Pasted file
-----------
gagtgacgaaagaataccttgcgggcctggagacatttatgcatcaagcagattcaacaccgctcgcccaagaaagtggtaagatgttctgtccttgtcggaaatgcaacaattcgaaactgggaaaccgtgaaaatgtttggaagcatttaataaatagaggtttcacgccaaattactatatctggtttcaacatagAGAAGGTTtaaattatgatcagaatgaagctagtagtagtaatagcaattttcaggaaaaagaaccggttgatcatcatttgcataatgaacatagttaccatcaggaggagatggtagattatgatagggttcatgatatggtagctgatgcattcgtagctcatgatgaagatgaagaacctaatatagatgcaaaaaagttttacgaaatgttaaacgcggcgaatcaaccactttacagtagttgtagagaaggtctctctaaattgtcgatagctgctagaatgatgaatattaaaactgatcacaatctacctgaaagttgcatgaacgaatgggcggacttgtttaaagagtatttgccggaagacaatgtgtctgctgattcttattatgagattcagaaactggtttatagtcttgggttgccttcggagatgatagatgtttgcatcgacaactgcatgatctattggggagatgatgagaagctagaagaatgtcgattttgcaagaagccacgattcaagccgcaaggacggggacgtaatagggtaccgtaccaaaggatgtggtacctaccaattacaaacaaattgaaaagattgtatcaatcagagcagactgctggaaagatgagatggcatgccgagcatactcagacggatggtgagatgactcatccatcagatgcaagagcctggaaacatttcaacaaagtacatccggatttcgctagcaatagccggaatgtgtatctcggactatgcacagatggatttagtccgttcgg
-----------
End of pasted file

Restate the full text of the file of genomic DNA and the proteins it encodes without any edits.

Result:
gagtgacgaaagaataccttgcgggcctggagacatttatgcatcaagcagattcaacaccgctcgcccaagaaagtggtaagatgttctgtccttgtcggaaatgcaacaattcgaaactgggaaaccgtgaaaatgtttggaagcatttaataaatagaggtttcacgccaaattactatatctggtttcaacatagAGAAGGTTtaaattatgatcagaatgaagctagtagtagtaatagcaattttcaggaaaaagaaccggttgatcatcatttgcataatgaacatagttaccatcaggaggagatggtagattatgatagggttcatgatatggtagctgatgcattcgtagctcatgatgaagatgaagaacctaatatagatgcaaaaaagttttacgaaatgttaaacgcggcgaatcaaccactttacagtagttgtagagaaggtctctctaaattgtcgatagctgctagaatgatgaatattaaaactgatcacaatctacctgaaagttgcatgaacgaatgggcggacttgtttaaagagtatttgccggaagacaatgtgtctgctgattcttattatgagattcagaaactggtttatagtcttgggttgccttcggagatgatagatgtttgcatcgacaactgcatgatctattggggagatgatgagaagctagaagaatgtcgattttgcaagaagccacgattcaagccgcaaggacggggacgtaatagggtaccgtaccaaaggatgtggtacctaccaattacaaacaaattgaaaagattgtatcaatcagagcagactgctggaaagatgagatggcatgccgagcatactcagacggatggtgagatgactcatccatcagatgcaagagcctggaaacatttcaacaaagtacatccggatttcgctagcaatagccggaatgtgtatctcggactatgcacagatggatttagtccgttcgg